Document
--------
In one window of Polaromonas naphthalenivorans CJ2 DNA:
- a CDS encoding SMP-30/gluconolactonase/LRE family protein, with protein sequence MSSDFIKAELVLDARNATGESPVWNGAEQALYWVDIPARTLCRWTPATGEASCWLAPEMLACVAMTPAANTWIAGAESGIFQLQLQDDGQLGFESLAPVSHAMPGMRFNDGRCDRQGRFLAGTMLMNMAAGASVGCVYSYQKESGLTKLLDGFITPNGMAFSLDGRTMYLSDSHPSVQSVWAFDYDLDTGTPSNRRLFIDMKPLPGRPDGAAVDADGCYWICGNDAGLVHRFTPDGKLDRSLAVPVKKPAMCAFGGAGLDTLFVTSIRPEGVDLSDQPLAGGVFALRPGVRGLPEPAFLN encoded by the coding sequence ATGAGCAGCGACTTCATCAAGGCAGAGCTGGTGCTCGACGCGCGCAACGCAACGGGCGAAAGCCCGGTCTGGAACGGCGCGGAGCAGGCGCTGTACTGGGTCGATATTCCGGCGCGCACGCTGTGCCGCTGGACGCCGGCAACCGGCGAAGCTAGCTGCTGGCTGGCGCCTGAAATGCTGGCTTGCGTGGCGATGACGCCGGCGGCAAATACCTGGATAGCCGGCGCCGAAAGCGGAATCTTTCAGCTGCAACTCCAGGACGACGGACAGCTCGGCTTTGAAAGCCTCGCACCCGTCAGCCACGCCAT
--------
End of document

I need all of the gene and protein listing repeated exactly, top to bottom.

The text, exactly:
In one window of Polaromonas naphthalenivorans CJ2 DNA:
- a CDS encoding SMP-30/gluconolactonase/LRE family protein, with protein sequence MSSDFIKAELVLDARNATGESPVWNGAEQALYWVDIPARTLCRWTPATGEASCWLAPEMLACVAMTPAANTWIAGAESGIFQLQLQDDGQLGFESLAPVSHAMPGMRFNDGRCDRQGRFLAGTMLMNMAAGASVGCVYSYQKESGLTKLLDGFITPNGMAFSLDGRTMYLSDSHPSVQSVWAFDYDLDTGTPSNRRLFIDMKPLPGRPDGAAVDADGCYWICGNDAGLVHRFTPDGKLDRSLAVPVKKPAMCAFGGAGLDTLFVTSIRPEGVDLSDQPLAGGVFALRPGVRGLPEPAFLN encoded by the coding sequence ATGAGCAGCGACTTCATCAAGGCAGAGCTGGTGCTCGACGCGCGCAACGCAACGGGCGAAAGCCCGGTCTGGAACGGCGCGGAGCAGGCGCTGTACTGGGTCGATATTCCGGCGCGCACGCTGTGCCGCTGGACGCCGGCAACCGGCGAAGCTAGCTGCTGGCTGGCGCCTGAAATGCTGGCTTGCGTGGCGATGACGCCGGCGGCAAATACCTGGATAGCCGGCGCCGAAAGCGGAATCTTTCAGCTGCAACTCCAGGACGACGGACAGCTCGGCTTTGAAAGCCTCGCACCCGTCAGCCACGCCAT